Resids report goes to guilds

AMPTP looks to talk with scribe guild, avoid strike

The long-awaited report on residuals is in the hands of Hollywood’s key labor guilds, clearing the way for a decision as to whether to bargain early with producers.

The report, generated by the Assn. of Motion Picture and Television Producers, contains information about residuals, licensing fees and costs incurred for television programming. The document was produced as part of the settlement of contract negotiations between the AMPTP and the Directors Guild of America last year and in 1998 with the Screen Actors Guild and the American Federation of Television & Radio Artists.

The Writers Guild of America has also been given the information even though it was not part of its contract deal in 1998. The WGA, which held a national board meeting earlier this week, has not yet responded to the question of agreeing to early negotiations with the AMPTP, which serves as the bargaining arm for the major studios and networks.

Insiders believe the document, designed to serve as a backdrop and guide to upcoming negotiations, will require several weeks of analysis before it can be used for negotiations. The report was issued to the orgs under a confidentiality pledge because of the proprietary nature of the information provided.

The WGA, which last struck in 1988 for 22 weeks, faces a contract expiration May 1. The notion of early negotiations is a potentially explosive issue since former Writers Guild of America West executive director Bryan Walton was ousted two years ago for his backing of fast-track talks because WGA hardliners complained that the process diminished the guild’s clout at the bargaining table.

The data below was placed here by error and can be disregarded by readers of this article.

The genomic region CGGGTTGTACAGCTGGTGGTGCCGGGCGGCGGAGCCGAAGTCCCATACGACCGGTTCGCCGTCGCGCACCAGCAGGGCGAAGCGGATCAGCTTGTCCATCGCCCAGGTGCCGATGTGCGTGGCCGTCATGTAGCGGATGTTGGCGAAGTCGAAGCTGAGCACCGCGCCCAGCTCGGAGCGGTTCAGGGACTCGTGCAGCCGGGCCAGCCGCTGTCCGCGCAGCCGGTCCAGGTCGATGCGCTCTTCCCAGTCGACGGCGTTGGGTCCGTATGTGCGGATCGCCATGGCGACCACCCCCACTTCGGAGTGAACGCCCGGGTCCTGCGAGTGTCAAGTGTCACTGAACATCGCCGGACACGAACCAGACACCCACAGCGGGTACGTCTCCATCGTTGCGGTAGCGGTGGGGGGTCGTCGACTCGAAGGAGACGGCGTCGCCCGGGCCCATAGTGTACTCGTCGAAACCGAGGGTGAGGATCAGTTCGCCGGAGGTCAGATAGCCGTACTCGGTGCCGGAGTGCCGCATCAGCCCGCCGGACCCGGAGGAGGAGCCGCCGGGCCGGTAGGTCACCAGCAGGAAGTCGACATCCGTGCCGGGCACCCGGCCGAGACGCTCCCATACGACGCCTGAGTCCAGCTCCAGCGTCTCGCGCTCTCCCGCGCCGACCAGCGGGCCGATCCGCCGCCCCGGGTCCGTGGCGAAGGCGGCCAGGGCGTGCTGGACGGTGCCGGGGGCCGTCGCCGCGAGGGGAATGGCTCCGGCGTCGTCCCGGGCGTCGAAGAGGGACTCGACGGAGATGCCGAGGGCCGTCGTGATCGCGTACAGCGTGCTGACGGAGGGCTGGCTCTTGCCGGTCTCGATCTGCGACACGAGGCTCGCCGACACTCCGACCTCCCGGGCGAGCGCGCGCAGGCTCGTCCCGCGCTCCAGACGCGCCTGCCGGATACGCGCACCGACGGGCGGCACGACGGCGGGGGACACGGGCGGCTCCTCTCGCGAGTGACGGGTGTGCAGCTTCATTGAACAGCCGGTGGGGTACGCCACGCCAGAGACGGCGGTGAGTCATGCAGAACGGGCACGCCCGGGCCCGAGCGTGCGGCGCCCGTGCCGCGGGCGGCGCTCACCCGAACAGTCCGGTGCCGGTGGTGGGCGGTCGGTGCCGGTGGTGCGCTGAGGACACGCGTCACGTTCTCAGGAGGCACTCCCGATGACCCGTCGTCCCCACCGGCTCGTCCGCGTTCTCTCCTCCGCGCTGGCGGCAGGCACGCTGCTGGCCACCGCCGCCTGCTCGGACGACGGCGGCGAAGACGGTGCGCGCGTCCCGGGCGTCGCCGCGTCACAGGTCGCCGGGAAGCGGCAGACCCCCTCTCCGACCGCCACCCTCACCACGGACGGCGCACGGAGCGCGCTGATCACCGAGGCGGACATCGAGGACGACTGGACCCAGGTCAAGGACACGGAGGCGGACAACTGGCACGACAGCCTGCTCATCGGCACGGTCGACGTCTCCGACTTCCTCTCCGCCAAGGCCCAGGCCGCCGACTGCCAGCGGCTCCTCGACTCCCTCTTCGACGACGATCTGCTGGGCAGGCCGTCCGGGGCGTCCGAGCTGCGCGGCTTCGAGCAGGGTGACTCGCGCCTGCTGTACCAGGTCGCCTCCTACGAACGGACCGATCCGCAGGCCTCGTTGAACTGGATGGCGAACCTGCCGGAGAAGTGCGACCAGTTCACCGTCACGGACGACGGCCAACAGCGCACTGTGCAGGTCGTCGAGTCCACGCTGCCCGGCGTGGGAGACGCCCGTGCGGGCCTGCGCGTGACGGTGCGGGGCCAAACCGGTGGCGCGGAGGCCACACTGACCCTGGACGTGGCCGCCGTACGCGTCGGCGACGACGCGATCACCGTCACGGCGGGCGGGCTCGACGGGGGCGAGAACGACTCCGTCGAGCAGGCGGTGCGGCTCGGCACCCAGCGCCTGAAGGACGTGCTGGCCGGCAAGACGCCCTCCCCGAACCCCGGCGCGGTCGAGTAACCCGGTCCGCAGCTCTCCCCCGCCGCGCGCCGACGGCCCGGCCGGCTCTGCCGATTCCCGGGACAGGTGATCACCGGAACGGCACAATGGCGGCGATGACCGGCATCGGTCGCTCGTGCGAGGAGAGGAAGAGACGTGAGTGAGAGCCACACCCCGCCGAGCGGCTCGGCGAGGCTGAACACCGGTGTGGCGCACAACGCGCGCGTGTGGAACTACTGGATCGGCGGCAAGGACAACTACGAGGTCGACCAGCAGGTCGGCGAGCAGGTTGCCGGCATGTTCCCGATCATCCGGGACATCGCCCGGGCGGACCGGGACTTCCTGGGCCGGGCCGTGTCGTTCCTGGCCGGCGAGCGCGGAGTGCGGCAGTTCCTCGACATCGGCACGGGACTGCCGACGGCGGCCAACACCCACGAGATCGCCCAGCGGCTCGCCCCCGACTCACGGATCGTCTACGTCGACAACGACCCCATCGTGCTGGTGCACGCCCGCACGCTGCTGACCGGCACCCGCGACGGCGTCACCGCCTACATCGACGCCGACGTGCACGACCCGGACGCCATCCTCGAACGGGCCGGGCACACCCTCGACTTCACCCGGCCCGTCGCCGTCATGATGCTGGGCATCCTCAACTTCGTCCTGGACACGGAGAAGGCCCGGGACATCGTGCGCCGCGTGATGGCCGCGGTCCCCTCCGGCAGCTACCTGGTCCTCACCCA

Typical negotiations begin two or three months prior to a contract’s expiration but some key execs have indicated they favor starting earlier.

The WGA’s leaders have proclaimed the upcoming contract needs to significantly improve compensation in the cable, video made-for-pay, Internet and foreign markets; abolition of the possessory credit; and network residual rates by Fox, UPN and the WB. WGAW secretary-treasurer Michael Mahern has warned members to start saving money to ride out a possible strike next year.

SAG and AFTRA, which have been on strike against advertisers since May, will also face a decision soon on early negotiations since their TV-theatrical contract expires July 1.

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